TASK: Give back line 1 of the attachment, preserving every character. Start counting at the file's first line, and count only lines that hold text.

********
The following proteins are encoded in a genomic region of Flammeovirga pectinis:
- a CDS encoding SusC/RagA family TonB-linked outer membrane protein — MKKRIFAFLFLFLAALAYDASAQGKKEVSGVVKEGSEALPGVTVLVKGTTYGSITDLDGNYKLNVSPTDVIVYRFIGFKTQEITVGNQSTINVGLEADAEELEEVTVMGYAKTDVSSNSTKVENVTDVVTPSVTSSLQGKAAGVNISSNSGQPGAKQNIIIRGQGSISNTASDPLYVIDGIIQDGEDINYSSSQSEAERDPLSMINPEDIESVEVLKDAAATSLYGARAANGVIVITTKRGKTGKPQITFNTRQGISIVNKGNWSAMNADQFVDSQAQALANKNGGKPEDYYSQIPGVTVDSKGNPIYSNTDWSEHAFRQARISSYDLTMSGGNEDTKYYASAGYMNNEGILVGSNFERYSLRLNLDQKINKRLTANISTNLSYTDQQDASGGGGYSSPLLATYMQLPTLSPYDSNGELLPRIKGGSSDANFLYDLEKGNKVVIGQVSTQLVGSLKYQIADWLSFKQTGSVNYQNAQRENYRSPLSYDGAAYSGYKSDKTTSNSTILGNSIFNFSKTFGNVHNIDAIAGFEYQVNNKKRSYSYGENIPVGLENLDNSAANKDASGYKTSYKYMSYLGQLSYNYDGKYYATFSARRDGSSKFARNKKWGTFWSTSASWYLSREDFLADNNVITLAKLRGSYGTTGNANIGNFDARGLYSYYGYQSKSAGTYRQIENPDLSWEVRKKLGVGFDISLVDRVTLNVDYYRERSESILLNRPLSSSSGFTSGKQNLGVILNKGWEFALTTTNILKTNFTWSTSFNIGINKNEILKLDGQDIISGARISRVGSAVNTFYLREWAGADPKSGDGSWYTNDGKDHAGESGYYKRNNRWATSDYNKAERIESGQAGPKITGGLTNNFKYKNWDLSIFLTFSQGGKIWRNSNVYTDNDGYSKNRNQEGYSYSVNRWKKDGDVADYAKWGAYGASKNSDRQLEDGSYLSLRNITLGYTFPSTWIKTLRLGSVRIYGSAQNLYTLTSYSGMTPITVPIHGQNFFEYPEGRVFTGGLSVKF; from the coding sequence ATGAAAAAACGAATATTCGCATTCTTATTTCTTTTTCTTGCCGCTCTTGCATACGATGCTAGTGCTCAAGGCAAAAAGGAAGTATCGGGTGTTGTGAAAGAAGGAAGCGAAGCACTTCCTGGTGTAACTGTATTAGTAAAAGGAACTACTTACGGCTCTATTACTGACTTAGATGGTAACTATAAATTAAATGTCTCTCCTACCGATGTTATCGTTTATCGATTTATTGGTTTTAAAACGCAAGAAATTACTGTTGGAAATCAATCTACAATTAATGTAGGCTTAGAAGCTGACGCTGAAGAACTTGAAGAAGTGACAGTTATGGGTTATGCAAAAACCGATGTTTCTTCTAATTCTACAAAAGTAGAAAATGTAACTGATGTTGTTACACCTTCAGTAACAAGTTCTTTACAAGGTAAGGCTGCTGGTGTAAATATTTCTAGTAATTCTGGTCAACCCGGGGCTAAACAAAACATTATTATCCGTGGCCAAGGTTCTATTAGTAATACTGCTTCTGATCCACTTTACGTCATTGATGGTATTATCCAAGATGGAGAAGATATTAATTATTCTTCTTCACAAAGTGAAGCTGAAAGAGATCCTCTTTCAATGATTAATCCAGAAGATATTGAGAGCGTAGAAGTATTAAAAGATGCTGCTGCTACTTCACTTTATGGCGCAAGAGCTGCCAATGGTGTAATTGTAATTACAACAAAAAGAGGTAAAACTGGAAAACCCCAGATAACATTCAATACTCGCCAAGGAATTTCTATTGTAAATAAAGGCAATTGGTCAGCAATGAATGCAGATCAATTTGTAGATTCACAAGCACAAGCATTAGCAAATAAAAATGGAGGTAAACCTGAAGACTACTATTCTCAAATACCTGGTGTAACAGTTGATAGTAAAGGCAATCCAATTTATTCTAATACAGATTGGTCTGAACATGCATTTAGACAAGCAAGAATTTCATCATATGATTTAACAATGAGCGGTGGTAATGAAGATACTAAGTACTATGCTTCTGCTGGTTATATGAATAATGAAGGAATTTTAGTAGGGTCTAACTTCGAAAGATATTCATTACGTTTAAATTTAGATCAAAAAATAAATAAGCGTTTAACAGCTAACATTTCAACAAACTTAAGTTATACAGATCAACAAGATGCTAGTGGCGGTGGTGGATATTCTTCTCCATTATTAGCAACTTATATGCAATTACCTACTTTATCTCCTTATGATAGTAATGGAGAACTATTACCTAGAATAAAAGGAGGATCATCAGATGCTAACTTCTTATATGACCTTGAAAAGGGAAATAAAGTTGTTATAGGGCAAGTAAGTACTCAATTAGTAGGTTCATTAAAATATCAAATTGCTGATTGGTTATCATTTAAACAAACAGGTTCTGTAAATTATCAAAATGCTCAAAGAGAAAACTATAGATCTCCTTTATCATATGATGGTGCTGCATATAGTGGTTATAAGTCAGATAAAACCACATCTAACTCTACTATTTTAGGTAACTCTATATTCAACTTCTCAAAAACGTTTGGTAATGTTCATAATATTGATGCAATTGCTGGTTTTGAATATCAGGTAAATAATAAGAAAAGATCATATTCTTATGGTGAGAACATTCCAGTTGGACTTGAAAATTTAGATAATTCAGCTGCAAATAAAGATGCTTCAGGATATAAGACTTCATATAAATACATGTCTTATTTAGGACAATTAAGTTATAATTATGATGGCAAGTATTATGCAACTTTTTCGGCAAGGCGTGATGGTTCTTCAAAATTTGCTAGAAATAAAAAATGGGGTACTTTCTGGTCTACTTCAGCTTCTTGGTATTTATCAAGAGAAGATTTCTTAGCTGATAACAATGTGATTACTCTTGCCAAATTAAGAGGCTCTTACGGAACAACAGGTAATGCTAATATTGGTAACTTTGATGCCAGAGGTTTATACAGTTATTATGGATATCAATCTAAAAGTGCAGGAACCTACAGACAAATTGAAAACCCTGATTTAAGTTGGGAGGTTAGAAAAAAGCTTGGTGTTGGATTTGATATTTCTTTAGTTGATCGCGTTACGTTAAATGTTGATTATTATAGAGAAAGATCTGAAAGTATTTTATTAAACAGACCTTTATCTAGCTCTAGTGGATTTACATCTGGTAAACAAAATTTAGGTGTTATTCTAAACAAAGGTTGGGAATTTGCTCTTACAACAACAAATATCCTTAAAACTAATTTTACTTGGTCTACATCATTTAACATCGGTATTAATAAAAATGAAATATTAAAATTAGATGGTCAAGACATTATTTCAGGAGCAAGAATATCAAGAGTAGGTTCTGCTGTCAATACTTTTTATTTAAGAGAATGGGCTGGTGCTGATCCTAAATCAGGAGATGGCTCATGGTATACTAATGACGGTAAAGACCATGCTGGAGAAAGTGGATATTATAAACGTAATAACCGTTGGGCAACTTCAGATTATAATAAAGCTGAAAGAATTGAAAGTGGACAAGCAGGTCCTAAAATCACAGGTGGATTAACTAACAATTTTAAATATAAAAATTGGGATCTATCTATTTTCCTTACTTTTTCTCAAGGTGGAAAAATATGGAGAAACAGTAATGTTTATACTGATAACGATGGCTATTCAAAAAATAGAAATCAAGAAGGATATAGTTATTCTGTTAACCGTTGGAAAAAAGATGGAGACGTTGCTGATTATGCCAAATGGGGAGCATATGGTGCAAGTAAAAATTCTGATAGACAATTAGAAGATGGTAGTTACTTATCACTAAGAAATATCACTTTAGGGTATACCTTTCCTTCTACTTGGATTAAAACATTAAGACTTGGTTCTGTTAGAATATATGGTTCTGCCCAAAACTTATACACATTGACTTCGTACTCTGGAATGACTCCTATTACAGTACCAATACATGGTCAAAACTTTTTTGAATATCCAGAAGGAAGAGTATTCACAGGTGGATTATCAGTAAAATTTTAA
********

The following proteins are encoded in a genomic region of Flammeovirga pectinis: